Ireland’s Finance Minister Michael Noonan introduced a 10-points tax reform plan for small and medium-sized businesses (SMEs) in his Budget 2013 address to the Dáil in Dublin today.
Noonan said he is aware that the operating environment in the domestic economy remains difficult, particularly for SMEs.
“These measures will make a real difference to SMEs by assisting their cash position and supporting their creation of jobs. I am also publishing a public consultation paper on a micro business tax today,” Noonan said.
The 10-points tax reform plan for SMEs includes:
- Reforming the 3 Year Corporation Tax Relief for Start Up Companies to allow unused credits to be carried forward. This will help SMEs and start-ups navigate their early years.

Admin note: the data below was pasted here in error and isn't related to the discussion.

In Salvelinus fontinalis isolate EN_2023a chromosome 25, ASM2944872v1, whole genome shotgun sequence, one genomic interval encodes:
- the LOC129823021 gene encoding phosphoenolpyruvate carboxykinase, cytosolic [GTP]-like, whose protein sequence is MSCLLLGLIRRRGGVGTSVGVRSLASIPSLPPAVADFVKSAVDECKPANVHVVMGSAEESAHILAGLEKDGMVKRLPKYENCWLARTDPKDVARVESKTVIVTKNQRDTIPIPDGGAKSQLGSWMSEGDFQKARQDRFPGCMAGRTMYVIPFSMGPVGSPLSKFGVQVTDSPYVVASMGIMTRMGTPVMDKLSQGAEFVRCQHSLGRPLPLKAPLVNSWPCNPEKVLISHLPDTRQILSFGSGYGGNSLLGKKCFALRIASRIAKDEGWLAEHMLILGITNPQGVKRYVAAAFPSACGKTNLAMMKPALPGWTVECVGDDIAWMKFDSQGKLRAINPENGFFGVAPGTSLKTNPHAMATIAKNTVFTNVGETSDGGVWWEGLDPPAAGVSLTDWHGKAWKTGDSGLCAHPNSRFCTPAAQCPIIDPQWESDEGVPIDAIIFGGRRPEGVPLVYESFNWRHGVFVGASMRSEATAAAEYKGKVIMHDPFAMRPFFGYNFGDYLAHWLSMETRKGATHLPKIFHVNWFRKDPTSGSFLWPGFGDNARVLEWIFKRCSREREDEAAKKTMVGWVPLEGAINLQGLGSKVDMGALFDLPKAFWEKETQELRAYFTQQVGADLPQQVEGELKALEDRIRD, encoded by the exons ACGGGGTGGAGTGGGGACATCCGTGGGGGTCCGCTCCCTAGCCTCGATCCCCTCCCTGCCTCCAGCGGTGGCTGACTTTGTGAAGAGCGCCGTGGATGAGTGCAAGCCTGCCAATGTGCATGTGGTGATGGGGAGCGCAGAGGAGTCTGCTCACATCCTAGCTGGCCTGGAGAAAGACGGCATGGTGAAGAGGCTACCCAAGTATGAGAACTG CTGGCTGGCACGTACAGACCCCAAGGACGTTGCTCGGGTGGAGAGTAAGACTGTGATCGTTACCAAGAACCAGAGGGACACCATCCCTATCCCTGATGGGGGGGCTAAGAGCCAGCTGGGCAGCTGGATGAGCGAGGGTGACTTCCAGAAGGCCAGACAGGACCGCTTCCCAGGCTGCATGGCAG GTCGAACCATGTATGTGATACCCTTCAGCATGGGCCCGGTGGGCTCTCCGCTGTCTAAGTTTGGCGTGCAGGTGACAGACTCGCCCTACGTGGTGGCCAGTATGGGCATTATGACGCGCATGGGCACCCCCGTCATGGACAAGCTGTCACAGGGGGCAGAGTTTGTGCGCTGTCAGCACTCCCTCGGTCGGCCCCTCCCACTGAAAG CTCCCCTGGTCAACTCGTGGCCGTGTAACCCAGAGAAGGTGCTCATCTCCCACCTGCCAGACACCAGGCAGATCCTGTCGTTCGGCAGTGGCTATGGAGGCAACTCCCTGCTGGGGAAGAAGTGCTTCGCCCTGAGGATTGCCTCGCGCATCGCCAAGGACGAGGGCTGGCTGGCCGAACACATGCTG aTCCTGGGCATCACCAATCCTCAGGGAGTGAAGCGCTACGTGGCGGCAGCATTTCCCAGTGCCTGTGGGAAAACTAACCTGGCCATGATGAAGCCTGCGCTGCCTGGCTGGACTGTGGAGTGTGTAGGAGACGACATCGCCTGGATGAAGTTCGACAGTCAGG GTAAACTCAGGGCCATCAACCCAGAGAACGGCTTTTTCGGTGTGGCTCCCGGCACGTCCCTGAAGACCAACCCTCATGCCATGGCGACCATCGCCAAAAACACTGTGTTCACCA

- Increasing the cash receipts basis threshold for VAT from €1m to €1.25m and amending the Close Company Surcharge de minimis level. Both of these measures will improve cash flow.
- Amending the R&D tax credit by doubling the initial spend eligible for the credit from €100,000 to €200,000 to encourage innovation and business expansion.
- Extending the Foreign Earnings Deduction for work-related travel to certain countries beyond the BRICS, which will support exports.
In order to boost the competitiveness of the haulage industry, Noonan also said he would introduce a rebate on diesel from 2 July 2013.
”This policy will be strictly policed so as to ensure that the beneficiaries are fully tax compliant,” he added.